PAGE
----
Diesel soot contaminants may promote valve train wear and scuffing, in passenger car diesel engines, by interfering with the reactivity of oil additives on metal surface.
This is the result of field test and experimental work in a “TNO” tribometer on valve train materials, at various level of reactivity to Zn DTP.
It was found that compatibility between cam and tappet materials depends not only on proper mechanical properties, but on their chemical composition and reactivity to oil additives, provided favorable environmental conditions.
Particularly, high concentration of alloy elements (Ni, Cr) in low carbon steel may result in passivation layers, which inhibit both reactivity to phosphating and Zn DTP.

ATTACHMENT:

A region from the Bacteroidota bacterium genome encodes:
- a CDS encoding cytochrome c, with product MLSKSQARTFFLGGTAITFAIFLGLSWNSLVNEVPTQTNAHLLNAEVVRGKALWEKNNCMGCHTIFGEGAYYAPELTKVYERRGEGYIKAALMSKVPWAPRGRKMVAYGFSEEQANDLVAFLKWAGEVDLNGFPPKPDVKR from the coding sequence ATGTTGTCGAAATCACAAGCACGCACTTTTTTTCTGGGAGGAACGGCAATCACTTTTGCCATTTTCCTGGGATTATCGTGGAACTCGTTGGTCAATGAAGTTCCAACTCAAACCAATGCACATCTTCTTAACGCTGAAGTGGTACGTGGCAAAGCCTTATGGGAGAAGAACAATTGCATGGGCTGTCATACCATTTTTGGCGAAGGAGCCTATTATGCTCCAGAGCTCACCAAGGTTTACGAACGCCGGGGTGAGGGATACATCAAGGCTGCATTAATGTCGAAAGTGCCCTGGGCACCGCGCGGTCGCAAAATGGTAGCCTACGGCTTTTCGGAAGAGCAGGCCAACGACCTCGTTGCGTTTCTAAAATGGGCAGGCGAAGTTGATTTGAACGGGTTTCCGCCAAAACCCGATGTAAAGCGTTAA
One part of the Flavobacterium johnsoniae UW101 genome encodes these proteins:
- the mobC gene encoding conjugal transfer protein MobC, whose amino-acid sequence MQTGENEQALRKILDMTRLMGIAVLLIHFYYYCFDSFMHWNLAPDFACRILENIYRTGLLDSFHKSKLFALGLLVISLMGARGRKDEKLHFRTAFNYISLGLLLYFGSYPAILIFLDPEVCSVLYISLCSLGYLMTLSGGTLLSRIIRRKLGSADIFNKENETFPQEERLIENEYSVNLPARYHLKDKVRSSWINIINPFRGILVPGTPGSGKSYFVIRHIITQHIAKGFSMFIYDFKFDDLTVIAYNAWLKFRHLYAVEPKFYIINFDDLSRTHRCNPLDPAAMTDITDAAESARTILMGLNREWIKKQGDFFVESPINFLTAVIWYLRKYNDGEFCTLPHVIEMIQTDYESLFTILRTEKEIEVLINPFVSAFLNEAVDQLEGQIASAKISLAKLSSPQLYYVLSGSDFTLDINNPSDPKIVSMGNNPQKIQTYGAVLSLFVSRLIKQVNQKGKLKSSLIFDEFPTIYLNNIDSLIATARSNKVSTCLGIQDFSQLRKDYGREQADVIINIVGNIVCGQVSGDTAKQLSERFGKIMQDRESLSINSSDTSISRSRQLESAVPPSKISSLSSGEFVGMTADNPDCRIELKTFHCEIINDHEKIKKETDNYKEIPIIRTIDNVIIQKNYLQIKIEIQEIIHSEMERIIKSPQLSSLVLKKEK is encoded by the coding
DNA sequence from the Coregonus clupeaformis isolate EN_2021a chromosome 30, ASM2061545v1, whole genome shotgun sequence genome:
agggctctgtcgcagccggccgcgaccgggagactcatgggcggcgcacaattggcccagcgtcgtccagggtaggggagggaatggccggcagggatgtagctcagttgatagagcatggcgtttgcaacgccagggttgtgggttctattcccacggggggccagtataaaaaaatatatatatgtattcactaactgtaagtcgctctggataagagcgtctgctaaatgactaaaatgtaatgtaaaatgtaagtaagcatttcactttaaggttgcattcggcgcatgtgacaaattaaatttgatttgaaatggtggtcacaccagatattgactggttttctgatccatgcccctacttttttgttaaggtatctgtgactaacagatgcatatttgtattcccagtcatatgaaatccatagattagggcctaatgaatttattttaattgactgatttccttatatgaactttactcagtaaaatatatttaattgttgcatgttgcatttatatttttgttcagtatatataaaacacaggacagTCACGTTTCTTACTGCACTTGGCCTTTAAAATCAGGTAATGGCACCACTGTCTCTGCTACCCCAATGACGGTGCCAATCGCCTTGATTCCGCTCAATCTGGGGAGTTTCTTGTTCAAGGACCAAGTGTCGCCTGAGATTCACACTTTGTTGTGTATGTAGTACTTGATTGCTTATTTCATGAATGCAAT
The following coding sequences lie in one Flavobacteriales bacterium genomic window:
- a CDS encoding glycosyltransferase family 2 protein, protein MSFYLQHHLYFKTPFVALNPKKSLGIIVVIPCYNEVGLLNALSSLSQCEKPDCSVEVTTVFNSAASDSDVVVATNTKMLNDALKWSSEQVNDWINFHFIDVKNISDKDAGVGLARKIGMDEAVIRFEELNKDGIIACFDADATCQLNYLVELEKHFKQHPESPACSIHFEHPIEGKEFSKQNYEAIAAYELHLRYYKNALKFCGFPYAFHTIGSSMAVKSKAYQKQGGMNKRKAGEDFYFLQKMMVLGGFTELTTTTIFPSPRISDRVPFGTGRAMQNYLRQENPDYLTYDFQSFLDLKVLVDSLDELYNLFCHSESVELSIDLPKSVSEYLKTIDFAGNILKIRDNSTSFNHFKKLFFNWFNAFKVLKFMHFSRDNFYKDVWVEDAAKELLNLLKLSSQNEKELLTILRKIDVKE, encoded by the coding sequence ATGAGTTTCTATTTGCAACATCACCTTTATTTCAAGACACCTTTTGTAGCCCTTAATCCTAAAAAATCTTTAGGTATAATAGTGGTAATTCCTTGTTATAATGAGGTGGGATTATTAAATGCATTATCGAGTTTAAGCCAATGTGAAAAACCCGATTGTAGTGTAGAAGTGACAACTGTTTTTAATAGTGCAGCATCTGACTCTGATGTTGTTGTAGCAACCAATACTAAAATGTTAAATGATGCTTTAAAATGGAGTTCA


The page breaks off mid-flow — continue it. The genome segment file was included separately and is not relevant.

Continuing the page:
Besides, the presence of diesel soot contaminants may further reduce metal reactivity to Zn DTP, either through the formation of competitive chemisorption layers with the detergent additives and/or coordination products and micelles with the dispersants and the antiwear additive.
As a result of diesel soot interference, apparently, less antiwear film is formed on the metal surface and severe metal-to-metal contacts and adhesion arise, leading to early engine failure.